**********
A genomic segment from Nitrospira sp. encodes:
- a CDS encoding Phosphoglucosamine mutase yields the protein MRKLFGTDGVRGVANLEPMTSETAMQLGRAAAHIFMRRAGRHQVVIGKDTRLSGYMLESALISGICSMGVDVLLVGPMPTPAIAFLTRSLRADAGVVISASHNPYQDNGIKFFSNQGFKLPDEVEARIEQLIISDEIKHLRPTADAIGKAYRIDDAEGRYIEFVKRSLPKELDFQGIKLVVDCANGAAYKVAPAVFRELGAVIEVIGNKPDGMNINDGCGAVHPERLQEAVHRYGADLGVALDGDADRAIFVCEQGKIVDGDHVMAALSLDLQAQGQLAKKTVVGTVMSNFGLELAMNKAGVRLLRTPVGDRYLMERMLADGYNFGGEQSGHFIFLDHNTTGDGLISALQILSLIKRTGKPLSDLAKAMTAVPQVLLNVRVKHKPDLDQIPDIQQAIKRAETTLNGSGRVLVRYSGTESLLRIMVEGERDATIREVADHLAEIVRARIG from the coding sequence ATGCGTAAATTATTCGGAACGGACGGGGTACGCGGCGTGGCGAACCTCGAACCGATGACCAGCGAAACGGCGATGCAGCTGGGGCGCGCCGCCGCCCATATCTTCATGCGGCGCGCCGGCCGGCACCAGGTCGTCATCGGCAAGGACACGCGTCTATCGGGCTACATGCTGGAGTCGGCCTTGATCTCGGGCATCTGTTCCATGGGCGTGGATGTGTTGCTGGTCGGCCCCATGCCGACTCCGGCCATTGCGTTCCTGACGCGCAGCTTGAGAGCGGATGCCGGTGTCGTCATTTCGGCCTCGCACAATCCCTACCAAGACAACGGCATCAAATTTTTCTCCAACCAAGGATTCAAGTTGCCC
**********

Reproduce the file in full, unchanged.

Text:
A genomic segment from Nitrospira sp. encodes:
- a CDS encoding Phosphoglucosamine mutase yields the protein MRKLFGTDGVRGVANLEPMTSETAMQLGRAAAHIFMRRAGRHQVVIGKDTRLSGYMLESALISGICSMGVDVLLVGPMPTPAIAFLTRSLRADAGVVISASHNPYQDNGIKFFSNQGFKLPDEVEARIEQLIISDEIKHLRPTADAIGKAYRIDDAEGRYIEFVKRSLPKELDFQGIKLVVDCANGAAYKVAPAVFRELGAVIEVIGNKPDGMNINDGCGAVHPERLQEAVHRYGADLGVALDGDADRAIFVCEQGKIVDGDHVMAALSLDLQAQGQLAKKTVVGTVMSNFGLELAMNKAGVRLLRTPVGDRYLMERMLADGYNFGGEQSGHFIFLDHNTTGDGLISALQILSLIKRTGKPLSDLAKAMTAVPQVLLNVRVKHKPDLDQIPDIQQAIKRAETTLNGSGRVLVRYSGTESLLRIMVEGERDATIREVADHLAEIVRARIG from the coding sequence ATGCGTAAATTATTCGGAACGGACGGGGTACGCGGCGTGGCGAACCTCGAACCGATGACCAGCGAAACGGCGATGCAGCTGGGGCGCGCCGCCGCCCATATCTTCATGCGGCGCGCCGGCCGGCACCAGGTCGTCATCGGCAAGGACACGCGTCTATCGGGCTACATGCTGGAGTCGGCCTTGATCTCGGGCATCTGTTCCATGGGCGTGGATGTGTTGCTGGTCGGCCCCATGCCGACTCCGGCCATTGCGTTCCTGACGCGCAGCTTGAGAGCGGATGCCGGTGTCGTCATTTCGGCCTCGCACAATCCCTACCAAGACAACGGCATCAAATTTTTCTCCAACCAAGGATTCAAGTTGCCC